Or did someone just not like the suggestion?

I have no idea.

What I do know is that, while rolling around a giant flaming ball of death on a quest I should have morally objected to for any good-aligned character, I had more fun than I’d had in the entire zone. Possibly the only real fun I’ve had in Uldum, once I get over how gorgeous the place is. Wheeeee! roll down the steps, pick up more gnomes! It’s not a complicated mini-game, it’s a visceral one.

And to me, this quest seems to symbolize the problems of Cataclysm. Many things were done right, but the things which were truly fun seemed to be shunted aside, fleeting moments. Opportunities to create more fun weren’t capitalized upon. Instead of Gnomebliteration as a daily, we got Tol Barad and the Molten Front. There were a lot of almost-rights, of things which were just a bit off, of things which didn’t quite flow enough to be fun.

Would we have gotten bored of crushing cursed gnomes? Maybe.

But we never got the chance.

I’ve come to accept that I don’t think Cataclysm was a very good expansion. Yes, there were plenty of quality of life improvements which made the game more enjoyable to play – vast UI improvements, transmogging, revamped old content, flight almost everywhere – but many missed opportunities for making the game fun. It was so close to being good, in so many places, but the execution was off. There was a lot of good work, and the game of Warcraft itself is still enjoyable, but I just haven’t found Cataclysm content compelling. I haven’t found it fun.

I don’t really have much else to say about Cataclysm; I had fun, I had frustrations, I’m glad it’s done.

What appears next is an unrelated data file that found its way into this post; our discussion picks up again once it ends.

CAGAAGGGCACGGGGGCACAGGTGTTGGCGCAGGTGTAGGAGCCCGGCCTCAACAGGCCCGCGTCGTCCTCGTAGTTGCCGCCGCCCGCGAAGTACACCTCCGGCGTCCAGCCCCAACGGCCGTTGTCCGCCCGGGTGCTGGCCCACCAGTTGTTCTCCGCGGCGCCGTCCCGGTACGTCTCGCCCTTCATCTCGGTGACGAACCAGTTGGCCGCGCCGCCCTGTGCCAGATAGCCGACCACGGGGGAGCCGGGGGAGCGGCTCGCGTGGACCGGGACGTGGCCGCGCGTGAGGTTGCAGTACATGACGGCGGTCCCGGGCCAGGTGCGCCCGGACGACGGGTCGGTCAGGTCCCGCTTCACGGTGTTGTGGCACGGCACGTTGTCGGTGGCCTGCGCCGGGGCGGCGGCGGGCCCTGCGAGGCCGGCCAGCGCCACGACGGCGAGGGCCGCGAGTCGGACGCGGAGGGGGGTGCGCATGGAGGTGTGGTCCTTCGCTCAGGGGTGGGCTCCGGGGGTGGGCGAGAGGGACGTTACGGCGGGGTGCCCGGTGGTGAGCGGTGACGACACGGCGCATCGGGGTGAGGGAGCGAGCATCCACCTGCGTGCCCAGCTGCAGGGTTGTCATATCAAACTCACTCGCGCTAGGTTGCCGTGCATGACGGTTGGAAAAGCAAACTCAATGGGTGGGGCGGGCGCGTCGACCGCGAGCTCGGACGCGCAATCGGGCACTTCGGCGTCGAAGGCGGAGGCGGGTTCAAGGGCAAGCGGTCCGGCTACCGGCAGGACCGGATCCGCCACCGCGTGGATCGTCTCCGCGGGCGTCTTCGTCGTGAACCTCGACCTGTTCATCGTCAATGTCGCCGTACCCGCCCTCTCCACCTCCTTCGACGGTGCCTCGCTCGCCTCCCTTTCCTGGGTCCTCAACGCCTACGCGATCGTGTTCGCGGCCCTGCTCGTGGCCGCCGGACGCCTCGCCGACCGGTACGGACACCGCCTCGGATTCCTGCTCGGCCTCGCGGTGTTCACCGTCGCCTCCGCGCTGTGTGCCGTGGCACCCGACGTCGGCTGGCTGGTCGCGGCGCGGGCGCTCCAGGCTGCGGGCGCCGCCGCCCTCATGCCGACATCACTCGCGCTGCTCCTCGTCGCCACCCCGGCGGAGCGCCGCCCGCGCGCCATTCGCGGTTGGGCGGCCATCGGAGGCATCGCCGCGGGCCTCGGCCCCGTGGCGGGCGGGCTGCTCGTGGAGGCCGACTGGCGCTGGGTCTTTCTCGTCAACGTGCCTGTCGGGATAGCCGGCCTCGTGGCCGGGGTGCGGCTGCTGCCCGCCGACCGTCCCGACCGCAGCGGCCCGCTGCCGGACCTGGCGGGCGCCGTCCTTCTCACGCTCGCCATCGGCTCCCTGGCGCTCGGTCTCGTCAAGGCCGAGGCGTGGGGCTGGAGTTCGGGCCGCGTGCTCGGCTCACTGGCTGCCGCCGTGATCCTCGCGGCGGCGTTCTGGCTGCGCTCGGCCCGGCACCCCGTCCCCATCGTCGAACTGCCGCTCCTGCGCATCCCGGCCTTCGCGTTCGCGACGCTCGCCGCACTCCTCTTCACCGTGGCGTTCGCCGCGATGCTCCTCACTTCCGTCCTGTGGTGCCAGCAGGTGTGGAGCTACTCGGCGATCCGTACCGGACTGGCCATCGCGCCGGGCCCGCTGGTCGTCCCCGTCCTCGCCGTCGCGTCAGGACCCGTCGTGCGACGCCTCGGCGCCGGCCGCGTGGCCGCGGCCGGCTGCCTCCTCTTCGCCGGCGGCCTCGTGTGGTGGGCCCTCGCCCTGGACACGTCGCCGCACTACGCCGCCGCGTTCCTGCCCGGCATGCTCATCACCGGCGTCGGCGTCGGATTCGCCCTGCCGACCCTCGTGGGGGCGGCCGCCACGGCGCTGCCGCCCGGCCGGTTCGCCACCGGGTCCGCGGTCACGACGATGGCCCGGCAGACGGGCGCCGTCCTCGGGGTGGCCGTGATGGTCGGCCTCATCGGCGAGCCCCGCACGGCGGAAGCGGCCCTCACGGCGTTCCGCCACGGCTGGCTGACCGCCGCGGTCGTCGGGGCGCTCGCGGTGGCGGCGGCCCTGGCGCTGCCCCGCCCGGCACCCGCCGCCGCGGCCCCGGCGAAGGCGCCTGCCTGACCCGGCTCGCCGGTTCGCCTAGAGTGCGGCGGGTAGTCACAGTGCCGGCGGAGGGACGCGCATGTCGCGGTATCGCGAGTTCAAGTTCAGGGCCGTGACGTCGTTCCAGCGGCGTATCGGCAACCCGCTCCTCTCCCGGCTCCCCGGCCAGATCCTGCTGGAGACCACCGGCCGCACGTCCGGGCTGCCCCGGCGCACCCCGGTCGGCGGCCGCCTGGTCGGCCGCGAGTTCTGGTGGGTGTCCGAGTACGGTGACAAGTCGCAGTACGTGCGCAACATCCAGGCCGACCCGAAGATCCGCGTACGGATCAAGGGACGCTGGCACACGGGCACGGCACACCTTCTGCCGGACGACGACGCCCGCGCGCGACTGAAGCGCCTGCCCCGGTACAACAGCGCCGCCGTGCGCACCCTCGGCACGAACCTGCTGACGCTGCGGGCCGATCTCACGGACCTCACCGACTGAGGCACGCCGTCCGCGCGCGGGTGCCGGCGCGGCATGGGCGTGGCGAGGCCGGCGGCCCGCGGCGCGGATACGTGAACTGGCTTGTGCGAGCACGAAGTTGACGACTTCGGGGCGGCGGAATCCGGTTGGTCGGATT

And I’m left wondering why Gnomebliteration never became a daily quest.

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Resurrection Vectors in Strand of the Ancients and the Problem of South Graveyard

Strand of the Ancients is a battleground dominated by demolishers and walls. The core object of the map is to break through a series of gates and capture the Titan Relic at the south end of the map. Each side takes turns attacking and defending, with the fastest time winning the battle. Since speed is so important, using the demolishers to take down the gates quickly is a key component of any strategy. You can take down a gate with the bombs littered around the beach (takes about 10-12 bombs), but it is much slower than taking a pack of demolishers through.

Speed and demolishers are the key to Strand, and they create a truly unique situation for the resurrection vectors in this BG – namely, that there is a graveyard objective which can considerably cripple the offense’s ability to win.

Don’t cap South GY unless you know exactly what you are doing.

Let’s take a look at the map.

The rules governing resurrection vectors are relatively straightforward; attackers will go to the highest (most southerly) graveyard they control, while defenders will fall back to the highest defensible point. Once taken by the offense, a graveyard cannot be retaken.

The above map shows the initial rez vectors with the Horde on offense. When the Horde is on the beach and has not knocked down any gates, they will continue to resurrect on the beach. Alliance defenders will resurrect back at the workshops, behind the gates, though the flags which control the graveyards are on the opposite side of the path.

Once the first set of gates is breached, the Horde should concentrate on taking the East and West Graveyards. Not only will this change their resurrection vector to the workshop level, but it will make the workshop’s demolishers available to your team. This is critically important because as the Horde moves south on offense, it will take longer and longer to drive demolishers up to the relevant gates. Having demolishers available right outside Green and Blue gates is much faster than having to run back down to the beach to get one.

Remember, speed is really important here.

As the Horde offensive progresses, Alliance casualties will be sent back to progressively higher levels – first E/W, then South, then the Courtyard. It’s possible to skip a level by dying on the beach and resurrecting in the South GY – but unlike the offense, defenders can use the teleporters by each gate to achieve the same result.  Tying up their team down on the beach is often a good tactic, but not if demolishers are rolling up to Yellow unopposed.

This brings up the problem of South Graveyard.

WHY SOUTH GRAVEYARD IS A TRAP